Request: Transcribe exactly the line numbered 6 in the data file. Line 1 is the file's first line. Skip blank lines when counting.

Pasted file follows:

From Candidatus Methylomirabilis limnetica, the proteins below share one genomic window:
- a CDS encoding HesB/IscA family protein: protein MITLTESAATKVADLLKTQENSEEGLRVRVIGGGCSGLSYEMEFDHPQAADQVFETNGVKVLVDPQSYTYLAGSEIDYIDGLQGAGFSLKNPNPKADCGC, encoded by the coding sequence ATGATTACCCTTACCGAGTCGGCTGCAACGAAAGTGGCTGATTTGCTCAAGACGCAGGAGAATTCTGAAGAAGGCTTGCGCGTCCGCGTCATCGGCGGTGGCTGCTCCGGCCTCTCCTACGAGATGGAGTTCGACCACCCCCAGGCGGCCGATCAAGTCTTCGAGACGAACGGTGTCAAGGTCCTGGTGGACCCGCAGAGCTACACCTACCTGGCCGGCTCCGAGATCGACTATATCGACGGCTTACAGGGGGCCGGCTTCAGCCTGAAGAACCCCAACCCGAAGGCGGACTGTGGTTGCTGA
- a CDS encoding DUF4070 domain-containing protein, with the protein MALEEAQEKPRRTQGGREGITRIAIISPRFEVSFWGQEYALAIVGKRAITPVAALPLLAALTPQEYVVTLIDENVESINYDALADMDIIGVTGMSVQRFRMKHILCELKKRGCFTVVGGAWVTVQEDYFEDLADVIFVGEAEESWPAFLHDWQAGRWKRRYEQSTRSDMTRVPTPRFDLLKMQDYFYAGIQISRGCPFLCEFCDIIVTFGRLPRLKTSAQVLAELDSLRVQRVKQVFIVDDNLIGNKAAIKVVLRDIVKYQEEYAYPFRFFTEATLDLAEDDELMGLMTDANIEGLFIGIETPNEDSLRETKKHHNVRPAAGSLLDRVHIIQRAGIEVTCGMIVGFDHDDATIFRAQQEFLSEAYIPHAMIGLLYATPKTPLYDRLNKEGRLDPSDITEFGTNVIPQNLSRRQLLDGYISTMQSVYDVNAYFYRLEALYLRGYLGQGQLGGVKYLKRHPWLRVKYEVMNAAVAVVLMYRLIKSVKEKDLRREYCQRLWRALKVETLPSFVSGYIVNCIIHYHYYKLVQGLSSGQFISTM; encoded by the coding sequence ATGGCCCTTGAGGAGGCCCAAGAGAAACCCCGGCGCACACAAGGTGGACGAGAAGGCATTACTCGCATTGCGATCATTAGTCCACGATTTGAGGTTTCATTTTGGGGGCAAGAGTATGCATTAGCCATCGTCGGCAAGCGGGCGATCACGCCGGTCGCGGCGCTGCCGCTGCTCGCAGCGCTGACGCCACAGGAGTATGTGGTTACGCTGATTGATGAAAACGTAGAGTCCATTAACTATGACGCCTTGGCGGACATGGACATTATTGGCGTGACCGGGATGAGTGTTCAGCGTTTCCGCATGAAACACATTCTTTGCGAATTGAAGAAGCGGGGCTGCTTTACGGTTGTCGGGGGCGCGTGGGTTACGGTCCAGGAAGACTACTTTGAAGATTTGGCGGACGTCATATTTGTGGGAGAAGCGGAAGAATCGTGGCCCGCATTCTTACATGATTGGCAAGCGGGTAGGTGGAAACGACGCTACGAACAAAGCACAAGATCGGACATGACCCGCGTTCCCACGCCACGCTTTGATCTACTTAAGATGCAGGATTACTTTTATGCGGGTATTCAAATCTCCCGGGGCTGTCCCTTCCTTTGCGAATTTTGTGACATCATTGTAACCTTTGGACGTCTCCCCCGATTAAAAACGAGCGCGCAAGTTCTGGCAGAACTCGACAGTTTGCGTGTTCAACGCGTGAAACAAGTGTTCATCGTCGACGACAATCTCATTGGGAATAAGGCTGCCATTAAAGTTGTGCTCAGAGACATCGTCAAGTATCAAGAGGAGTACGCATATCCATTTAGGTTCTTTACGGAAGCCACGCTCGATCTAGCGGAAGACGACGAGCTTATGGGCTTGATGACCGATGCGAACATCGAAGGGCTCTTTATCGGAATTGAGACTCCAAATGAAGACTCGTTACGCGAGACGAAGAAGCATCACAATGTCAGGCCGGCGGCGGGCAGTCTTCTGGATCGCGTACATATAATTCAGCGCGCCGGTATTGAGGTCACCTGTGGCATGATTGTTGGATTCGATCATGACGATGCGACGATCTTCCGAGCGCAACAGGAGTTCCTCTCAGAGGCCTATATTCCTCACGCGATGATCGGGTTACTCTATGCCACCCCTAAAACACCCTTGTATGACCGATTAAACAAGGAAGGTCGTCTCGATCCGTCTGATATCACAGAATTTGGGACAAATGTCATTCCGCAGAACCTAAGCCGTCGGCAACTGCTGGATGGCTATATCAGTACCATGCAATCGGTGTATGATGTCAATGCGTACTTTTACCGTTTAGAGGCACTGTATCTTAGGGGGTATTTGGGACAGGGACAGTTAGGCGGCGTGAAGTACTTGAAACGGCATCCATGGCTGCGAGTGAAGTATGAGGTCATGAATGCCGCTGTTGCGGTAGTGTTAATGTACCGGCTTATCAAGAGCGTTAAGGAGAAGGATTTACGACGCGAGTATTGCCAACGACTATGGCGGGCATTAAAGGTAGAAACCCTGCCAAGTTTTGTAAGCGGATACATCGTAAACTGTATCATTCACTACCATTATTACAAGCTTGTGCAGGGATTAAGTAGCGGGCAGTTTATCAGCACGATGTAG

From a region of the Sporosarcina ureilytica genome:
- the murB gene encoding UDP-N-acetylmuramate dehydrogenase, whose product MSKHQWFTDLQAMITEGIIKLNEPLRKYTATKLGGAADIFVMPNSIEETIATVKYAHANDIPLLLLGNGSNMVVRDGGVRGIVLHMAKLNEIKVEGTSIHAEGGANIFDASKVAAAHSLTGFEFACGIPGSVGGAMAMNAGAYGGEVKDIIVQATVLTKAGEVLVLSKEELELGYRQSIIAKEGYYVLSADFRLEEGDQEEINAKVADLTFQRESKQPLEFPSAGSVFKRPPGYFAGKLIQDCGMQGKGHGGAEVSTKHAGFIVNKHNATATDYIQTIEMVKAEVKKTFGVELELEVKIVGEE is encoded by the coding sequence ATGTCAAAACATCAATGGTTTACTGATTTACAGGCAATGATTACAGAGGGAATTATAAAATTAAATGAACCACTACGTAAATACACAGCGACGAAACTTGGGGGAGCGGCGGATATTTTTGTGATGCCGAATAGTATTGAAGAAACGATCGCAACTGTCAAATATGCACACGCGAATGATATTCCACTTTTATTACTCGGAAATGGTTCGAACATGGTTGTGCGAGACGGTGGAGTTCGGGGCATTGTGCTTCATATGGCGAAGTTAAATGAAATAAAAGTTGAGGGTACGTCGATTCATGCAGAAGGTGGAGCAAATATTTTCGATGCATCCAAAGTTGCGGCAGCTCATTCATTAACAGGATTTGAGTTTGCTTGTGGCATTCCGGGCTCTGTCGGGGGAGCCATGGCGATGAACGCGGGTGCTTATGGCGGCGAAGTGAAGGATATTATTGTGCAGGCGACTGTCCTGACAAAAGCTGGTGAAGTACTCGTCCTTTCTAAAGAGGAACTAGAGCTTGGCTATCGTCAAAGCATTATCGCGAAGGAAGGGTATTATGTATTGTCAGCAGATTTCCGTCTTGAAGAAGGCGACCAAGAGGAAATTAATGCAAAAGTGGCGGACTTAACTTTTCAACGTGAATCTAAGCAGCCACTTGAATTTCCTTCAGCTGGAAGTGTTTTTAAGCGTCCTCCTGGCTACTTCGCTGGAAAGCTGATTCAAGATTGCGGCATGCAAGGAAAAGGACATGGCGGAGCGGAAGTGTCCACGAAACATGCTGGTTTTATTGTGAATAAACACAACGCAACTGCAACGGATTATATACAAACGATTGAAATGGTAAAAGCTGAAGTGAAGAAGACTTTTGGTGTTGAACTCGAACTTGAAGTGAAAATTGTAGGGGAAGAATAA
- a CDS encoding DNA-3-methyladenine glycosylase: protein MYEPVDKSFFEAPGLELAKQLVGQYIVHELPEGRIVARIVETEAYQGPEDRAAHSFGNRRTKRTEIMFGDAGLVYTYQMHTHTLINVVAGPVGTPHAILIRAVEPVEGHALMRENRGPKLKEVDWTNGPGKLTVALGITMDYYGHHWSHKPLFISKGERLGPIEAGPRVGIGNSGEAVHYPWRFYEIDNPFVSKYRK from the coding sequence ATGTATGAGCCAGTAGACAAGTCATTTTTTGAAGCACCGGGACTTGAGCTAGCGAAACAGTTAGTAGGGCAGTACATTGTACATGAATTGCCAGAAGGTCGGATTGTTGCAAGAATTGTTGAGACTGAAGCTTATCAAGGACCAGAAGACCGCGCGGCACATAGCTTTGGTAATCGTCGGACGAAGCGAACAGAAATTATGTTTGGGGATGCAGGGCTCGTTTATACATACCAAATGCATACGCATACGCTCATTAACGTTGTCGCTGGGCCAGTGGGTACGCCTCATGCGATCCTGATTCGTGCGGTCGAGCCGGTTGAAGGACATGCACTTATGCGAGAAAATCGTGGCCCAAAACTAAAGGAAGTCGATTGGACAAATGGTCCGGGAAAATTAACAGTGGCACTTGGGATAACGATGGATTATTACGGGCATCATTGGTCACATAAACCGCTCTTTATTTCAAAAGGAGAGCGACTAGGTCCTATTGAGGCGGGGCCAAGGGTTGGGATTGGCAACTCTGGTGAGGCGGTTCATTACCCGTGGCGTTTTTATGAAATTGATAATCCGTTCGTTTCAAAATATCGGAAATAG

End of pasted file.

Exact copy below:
- a CDS encoding DNA-3-methyladenine glycosylase: protein MYEPVDKSFFEAPGLELAKQLVGQYIVHELPEGRIVARIVETEAYQGPEDRAAHSFGNRRTKRTEIMFGDAGLVYTYQMHTHTLINVVAGPVGTPHAILIRAVEPVEGHALMRENRGPKLKEVDWTNGPGKLTVALGITMDYYGHHWSHKPLFISKGERLGPIEAGPRVGIGNSGEAVHYPWRFYEIDNPFVSKYRK from the coding sequence ATGTATGAGCCAGTAGACAAGTCATTTTTTGAAGCACCGGGACTTGAGCTAGCGAAACAGTTAGTAGGGCAGTACATTGTACATGAATTGCCAGAAGGTCGGATTGTTGCAAGAATTGTTGAGACTGAAGCTTATCAAGGACCAGAAGACCGCGCGGCACATAGCTTTGGTAATCGTCGGACGAAGCGAACAGAAATTATGTTTGGGGATGCAGGGCTCGTTTATACATACCAAATGCATACGCATACGCTCATTAACGTTGTCGCTGGGCCAGTGGGTACGCCTCATGCGATCCTGATTCGTGCGGTCGAGCCGGTTGAAGGACATGCACTTATGCGAGAAAATCGTGGCCCAAAACTAAAGGAAGTCGATTGGACAAATGGTCCGGGAAAATTAACAGTGGCACTTGGGATAACGATGGATTATTACGGGCATCATTGGTCACATAAACCGCTCTTTATTTCAAAAGGAGAGCGACTAGGTCCTATTGAGGCGGGGCCAAGGGTTGGGATTGGCAACTCTGGTGAGGCGGTTCATTACCCGTGGCGTTTTTATGAAATTGATAATCCGTTCGTTTCAAAATATCGGAAATAG